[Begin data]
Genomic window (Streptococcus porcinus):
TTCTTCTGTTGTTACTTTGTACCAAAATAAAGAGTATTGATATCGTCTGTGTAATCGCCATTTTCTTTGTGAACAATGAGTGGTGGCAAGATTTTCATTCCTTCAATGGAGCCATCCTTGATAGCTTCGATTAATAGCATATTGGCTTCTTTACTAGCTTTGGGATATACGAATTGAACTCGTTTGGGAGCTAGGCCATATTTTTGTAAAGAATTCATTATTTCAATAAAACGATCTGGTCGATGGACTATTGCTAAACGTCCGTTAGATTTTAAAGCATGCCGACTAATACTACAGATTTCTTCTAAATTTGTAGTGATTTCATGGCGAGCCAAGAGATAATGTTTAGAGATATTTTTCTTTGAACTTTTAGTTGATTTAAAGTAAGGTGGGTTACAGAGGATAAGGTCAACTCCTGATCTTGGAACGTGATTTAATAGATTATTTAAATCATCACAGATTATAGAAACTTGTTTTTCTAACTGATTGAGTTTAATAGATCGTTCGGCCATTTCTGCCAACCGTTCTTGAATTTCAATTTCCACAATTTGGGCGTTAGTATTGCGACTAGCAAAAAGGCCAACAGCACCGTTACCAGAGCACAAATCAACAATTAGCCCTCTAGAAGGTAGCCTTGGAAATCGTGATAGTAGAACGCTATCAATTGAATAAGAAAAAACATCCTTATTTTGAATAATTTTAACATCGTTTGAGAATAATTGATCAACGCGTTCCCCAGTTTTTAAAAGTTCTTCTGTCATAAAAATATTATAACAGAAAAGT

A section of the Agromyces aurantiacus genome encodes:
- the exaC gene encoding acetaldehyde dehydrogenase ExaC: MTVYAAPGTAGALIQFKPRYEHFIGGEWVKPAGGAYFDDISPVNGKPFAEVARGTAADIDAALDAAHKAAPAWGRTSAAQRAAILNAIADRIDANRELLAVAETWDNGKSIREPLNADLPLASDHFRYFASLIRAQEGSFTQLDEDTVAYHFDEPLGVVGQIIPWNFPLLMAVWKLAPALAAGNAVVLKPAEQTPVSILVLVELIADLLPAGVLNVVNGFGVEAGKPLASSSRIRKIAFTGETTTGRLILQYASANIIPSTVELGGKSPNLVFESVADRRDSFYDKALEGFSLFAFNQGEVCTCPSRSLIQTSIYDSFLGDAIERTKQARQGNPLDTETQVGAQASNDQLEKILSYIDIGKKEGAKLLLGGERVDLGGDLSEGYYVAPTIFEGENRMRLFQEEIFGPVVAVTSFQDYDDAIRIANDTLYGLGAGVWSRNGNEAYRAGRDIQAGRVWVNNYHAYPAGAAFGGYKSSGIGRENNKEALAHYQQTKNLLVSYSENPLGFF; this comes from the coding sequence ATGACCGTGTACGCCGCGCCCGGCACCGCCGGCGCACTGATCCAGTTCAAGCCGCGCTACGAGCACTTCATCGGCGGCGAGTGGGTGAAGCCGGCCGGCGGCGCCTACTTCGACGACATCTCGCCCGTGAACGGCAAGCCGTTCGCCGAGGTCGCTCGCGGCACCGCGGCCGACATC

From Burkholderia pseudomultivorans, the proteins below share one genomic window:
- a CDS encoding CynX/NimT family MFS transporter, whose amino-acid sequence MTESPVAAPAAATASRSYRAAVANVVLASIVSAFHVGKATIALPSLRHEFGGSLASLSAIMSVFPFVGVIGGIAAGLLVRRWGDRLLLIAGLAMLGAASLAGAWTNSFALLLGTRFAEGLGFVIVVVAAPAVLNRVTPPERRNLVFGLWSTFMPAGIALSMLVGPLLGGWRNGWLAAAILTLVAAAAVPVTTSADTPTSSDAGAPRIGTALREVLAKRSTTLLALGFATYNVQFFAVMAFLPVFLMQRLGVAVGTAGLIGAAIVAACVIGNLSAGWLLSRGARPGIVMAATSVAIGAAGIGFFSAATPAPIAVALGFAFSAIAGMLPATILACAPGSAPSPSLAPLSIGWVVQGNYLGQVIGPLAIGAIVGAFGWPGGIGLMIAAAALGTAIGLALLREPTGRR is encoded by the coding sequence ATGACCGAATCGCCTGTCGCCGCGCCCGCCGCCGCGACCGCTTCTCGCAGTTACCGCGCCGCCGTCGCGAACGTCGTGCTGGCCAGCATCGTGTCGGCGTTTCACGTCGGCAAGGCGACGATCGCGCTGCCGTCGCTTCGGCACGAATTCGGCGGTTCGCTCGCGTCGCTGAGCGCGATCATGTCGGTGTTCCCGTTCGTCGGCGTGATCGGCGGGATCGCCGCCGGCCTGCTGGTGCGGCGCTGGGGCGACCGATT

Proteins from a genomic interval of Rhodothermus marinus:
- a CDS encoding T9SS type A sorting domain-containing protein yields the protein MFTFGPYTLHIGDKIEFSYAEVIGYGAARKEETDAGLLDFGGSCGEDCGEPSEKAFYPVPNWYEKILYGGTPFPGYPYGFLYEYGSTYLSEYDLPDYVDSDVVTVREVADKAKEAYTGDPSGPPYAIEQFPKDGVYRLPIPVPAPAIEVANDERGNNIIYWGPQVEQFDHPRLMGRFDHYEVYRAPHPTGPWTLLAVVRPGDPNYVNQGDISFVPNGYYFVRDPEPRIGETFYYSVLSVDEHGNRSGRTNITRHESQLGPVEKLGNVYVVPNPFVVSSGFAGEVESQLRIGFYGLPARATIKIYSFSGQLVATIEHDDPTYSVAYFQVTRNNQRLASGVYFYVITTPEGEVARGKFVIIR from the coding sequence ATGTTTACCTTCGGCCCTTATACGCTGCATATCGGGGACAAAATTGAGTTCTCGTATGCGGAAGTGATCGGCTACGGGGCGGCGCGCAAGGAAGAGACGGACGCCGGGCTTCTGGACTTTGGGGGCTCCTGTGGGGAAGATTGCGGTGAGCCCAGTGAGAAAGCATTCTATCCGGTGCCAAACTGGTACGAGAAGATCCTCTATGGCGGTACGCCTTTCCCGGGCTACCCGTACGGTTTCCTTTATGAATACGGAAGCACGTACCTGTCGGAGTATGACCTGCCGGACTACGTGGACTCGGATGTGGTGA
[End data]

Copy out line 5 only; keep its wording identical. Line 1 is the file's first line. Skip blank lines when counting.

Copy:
From Burkholderia pseudomultivorans, the proteins below share one genomic window: